There is a traditional ‘wisdom’ that it’s better to get a job offer and turn it down, than to not get it at all. Therefore, people who are in the process of applying for a job or those considering a job with your organization will be far less likely to be critical of your processes and approach, independent of what they think. Therefore, without even knowing it, your processes could be eroding their desire to accept a job if offered and increasing the risk of attrition during or after the hiring process.

To ensure that your hiring process and the candidate experience are effective and are what you intend, you need feedback. Just as with listening, invite participants within your source to provide feedback on your hiring processes in general. These virtual or physical forums will allow for more anonymity of the participants while giving you data correlated with the source. In the end, it will help ensure the processes and experiences are as inclusive as possible.

Here are a few example questions:

  • In your experience, what has been effective hiring and candidate screening techniques. Why?

  • What have been ineffective or undesirable hiring and candidate screening techniques? Why?

  • What would you like to see different (or more of) in a hiring process?

  • What was the worst hiring process (or interview) experience you’ve had? Why?

  • What was the best hiring process (or interview) experience you’ve had? Why?

And for more organization-specific questions, here are a few more tips for generating feedback questions.

Know and align with the goals of the source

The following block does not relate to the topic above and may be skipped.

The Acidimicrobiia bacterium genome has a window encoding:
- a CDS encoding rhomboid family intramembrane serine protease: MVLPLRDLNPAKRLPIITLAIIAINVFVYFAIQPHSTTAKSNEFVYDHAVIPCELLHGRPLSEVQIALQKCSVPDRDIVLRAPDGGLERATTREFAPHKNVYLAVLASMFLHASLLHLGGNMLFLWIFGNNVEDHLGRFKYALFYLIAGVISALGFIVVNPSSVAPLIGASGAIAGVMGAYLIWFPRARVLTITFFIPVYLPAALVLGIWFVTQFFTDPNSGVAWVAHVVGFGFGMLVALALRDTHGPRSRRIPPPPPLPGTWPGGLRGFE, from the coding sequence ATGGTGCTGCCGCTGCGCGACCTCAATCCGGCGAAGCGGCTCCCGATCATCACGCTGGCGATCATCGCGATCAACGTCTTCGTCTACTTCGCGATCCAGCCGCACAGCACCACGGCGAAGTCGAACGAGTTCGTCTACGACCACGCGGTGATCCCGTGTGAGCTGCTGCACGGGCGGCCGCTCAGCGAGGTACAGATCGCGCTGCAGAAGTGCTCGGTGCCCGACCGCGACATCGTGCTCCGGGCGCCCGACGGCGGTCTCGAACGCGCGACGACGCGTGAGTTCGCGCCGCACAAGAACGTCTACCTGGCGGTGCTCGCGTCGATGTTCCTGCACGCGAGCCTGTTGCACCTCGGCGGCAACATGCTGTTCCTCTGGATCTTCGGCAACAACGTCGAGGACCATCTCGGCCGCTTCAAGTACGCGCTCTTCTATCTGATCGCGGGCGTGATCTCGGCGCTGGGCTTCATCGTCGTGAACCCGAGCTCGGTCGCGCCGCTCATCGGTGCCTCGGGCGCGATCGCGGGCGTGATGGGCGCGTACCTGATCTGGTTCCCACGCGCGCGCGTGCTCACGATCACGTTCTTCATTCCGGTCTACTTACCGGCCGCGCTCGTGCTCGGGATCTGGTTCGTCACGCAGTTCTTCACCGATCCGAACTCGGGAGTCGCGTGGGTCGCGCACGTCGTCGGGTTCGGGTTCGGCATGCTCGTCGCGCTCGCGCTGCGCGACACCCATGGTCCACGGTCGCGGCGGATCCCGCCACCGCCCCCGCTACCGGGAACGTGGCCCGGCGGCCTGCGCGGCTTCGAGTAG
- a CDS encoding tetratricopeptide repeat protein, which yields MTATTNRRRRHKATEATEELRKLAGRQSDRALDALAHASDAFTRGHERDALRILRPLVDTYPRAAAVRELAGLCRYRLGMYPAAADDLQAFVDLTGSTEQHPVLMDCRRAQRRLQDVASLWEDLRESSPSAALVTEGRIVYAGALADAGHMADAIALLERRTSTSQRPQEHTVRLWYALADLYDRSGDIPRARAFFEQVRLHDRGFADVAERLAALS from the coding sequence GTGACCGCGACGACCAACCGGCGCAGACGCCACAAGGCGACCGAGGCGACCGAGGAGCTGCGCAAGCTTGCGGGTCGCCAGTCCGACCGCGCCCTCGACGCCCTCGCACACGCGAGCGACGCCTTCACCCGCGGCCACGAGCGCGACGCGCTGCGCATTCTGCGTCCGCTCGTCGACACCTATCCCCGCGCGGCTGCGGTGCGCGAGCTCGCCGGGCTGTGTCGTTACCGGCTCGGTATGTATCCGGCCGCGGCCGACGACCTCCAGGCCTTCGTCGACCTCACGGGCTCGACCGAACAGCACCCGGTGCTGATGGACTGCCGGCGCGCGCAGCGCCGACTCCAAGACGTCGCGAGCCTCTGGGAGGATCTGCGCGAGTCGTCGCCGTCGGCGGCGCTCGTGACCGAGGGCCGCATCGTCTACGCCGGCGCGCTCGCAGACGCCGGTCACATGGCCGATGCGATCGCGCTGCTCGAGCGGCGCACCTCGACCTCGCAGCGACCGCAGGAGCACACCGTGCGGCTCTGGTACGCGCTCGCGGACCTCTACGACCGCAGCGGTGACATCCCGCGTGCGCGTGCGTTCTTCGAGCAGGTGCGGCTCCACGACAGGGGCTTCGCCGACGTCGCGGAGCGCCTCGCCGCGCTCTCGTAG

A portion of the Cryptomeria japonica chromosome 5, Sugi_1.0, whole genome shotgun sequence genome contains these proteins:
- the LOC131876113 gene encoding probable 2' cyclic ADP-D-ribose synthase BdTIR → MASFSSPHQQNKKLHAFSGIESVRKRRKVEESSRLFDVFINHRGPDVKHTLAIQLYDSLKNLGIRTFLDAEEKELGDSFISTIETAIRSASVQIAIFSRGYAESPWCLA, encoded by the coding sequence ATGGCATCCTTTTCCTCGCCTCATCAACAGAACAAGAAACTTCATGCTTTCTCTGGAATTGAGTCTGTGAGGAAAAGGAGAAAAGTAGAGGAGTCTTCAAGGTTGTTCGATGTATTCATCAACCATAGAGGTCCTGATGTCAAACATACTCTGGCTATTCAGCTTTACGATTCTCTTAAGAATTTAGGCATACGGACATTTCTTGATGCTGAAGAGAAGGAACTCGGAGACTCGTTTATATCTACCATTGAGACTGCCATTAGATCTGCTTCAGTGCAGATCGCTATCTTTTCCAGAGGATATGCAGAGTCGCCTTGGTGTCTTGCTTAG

Beyond the candidate pool, there is also the partner itself. These organizations; educational institutions, associations, community groups, advocacy groups, non-profits focused on employment, etc. have a purpose and a mission and a balance sheet just as you do.

Understanding what drives the sourcing organization will allow you to align with those needs. Imagine the difference if instead of the relationship dominated by what you want, it instead is a partnership to meet everyone’s goals. How would you treat a partner that makes you look good or helps your team succeed vs. a partner that just takes, takes, takes?

Don’t just tell the sourcing organization what you want – more candidates, more access, more relevant training for candidates, etc. Understand what drives them and how you can help them reach their goals. This could be as simple as assisting with promotional language about job opportunities to attract more members to their community. It can be outlining valuable curriculum to prep their members to be successful candidates. It could be cross promotion or sponsorship at an event. It could be providing a testimonial about how great a partner they are. Align to their needs, and they will prioritize yours.

Here are a few example questions for your sources:

  • What is success for you – what metrics or goals do you need to achieve?

  • What is your purpose and mission – how do you as an organization / business succeed?

  • What are your top priorities as an organization / business?

  • How can we be a great partner for you?

  • What are your best partners like? What are your worst partners like? Why?

Bringing it all together

Relationships thrive when they are mutual, bi-directional, and respectful. Build great relationships with your candidate pools and sourcing partners by listening as well as informing, aligning to their needs and priorities, and inviting open and honest feedback.